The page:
From the producers of Snakes On A Train and Transmorphers comes Sir Arthur Conan Doyle’s Sherlock Holmes. Except this has about as much in common with Sherlock Holmes as a monkey wearing a deerstalker. Seriously, it’s like they skimmed through one of the television adaptations while not listening.
For those unfamiliar with the concept of the mockbuster, it’s a direct to DVD film designed to cash in on a successful movie doing the rounds at the moment. They’re made with low budget and it shows.
Playing the eponymous detective is Ben Syder, someone I guarantee you have not heard of before because this is his only listed credit on IMDB. It’s much more likely that you’ve heard of his co-star, Gareth David Lloyd (Doctor Who, Torchwood). Both actors put on IDTFTM* performances, as does the actor who plays Spring Heeled Jack. While Spring Heeled Jack was an authentic part of Victorian folklore, he is not called that name anywhere in the film. (They left that to the promotional material.) Spring Heeled Jack’s scheme involves taking over London with dinosaurs and octopuses…rendered badly through CGI.
Lestrade is also in the film, but he doesn’t do much other than hinder them and walk strangely. He walks with his hands so far behind his back that he looks like he’s hiding something, this wrongly casts the attentive viewer’s suspicions on him.
The low budget makes itself most obvious in the CGI for the monsters, which don’t seem to cast a shadow in certain scenes and don’t blend in with their environment at all. And some of the scenes don’t make sense at all (for instance, they make Watson abseil down a cliff while the music tries to heighten the suspense, which doesn’t work because we know that he lives as he’s telling the story several years later; he also lies and says that he sees nothing for no discernible reason).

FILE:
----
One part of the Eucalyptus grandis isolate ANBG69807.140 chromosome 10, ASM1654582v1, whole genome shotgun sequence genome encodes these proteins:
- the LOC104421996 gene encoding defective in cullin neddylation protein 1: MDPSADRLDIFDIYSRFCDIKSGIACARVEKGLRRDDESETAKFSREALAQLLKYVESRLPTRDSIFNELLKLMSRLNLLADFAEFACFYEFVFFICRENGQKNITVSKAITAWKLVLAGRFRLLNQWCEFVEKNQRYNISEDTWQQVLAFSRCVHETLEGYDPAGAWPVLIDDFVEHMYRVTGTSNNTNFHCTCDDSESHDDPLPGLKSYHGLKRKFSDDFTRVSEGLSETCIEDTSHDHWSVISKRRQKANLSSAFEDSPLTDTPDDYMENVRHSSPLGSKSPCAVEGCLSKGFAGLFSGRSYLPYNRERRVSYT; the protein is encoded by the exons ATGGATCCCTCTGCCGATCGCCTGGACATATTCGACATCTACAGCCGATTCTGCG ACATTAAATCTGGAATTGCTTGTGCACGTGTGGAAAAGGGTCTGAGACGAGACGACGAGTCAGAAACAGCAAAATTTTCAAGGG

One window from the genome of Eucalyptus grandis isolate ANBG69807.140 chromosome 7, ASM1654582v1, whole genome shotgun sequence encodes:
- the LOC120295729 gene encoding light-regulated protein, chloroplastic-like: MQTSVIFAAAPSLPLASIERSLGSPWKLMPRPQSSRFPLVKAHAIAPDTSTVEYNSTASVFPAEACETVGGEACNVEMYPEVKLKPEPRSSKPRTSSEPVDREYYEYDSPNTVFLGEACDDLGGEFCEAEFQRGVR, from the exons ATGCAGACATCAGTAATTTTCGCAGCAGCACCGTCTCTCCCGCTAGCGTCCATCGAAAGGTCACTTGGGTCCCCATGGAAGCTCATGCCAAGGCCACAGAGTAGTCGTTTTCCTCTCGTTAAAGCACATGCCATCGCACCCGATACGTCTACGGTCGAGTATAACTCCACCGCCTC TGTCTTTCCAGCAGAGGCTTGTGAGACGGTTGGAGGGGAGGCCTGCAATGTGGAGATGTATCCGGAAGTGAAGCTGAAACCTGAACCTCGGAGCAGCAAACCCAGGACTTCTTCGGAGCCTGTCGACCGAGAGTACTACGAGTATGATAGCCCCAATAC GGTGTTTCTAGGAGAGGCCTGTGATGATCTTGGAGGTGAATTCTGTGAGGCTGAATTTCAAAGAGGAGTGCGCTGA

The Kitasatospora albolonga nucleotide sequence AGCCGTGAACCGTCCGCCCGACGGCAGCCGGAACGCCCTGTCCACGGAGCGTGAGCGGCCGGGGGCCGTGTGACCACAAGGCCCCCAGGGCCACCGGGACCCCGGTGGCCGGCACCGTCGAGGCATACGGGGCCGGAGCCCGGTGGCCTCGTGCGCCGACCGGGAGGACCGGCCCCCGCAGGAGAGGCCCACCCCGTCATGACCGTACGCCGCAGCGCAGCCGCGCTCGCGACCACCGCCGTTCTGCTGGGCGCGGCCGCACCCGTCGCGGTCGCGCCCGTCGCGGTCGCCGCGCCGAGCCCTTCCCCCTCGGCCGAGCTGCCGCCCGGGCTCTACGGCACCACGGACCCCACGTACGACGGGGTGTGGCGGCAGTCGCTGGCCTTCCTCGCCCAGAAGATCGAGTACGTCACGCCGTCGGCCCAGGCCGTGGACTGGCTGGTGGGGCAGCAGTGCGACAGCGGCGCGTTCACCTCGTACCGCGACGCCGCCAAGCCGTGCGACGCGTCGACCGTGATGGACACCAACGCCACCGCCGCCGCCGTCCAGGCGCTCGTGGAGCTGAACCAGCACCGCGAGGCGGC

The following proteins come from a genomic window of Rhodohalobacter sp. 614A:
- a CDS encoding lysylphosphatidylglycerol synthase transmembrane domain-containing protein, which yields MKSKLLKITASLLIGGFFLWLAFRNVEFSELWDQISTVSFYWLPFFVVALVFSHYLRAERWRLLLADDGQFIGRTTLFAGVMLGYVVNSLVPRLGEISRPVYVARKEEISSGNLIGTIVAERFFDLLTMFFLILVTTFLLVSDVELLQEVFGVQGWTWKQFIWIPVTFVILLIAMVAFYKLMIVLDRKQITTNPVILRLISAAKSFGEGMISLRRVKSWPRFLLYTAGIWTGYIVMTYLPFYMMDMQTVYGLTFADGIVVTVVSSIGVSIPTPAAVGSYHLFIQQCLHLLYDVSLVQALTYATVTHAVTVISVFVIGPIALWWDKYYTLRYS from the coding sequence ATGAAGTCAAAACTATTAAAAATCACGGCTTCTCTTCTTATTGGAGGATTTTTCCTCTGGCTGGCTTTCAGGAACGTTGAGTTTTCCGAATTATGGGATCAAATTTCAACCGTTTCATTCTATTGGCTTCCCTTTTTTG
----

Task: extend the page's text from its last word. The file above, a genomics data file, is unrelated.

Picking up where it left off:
For purists, perhaps the greatest liberty taken with the stories is that when the villain is revealed (most of you will probably guess who it is), he starts calling Holmes “Robert”. This is explained later on (rather hilariously, “it was several weeks before I remembered to ask him about the name…”) but it felt like the actor couldn’t get his name right and the director filmed an additional scene afterwards to justify it. And Sherlock’s brother, also seen in the film, is apparently called Thorpe. Mycroft doesn’t get a look in.
All of this serves to make the film absolutely hilarious if you don’t take it seriously (because it’s impossible to take it seriously). It’s best enjoyed with a few humorous friends as part of a movie night. A marvellously bad film.
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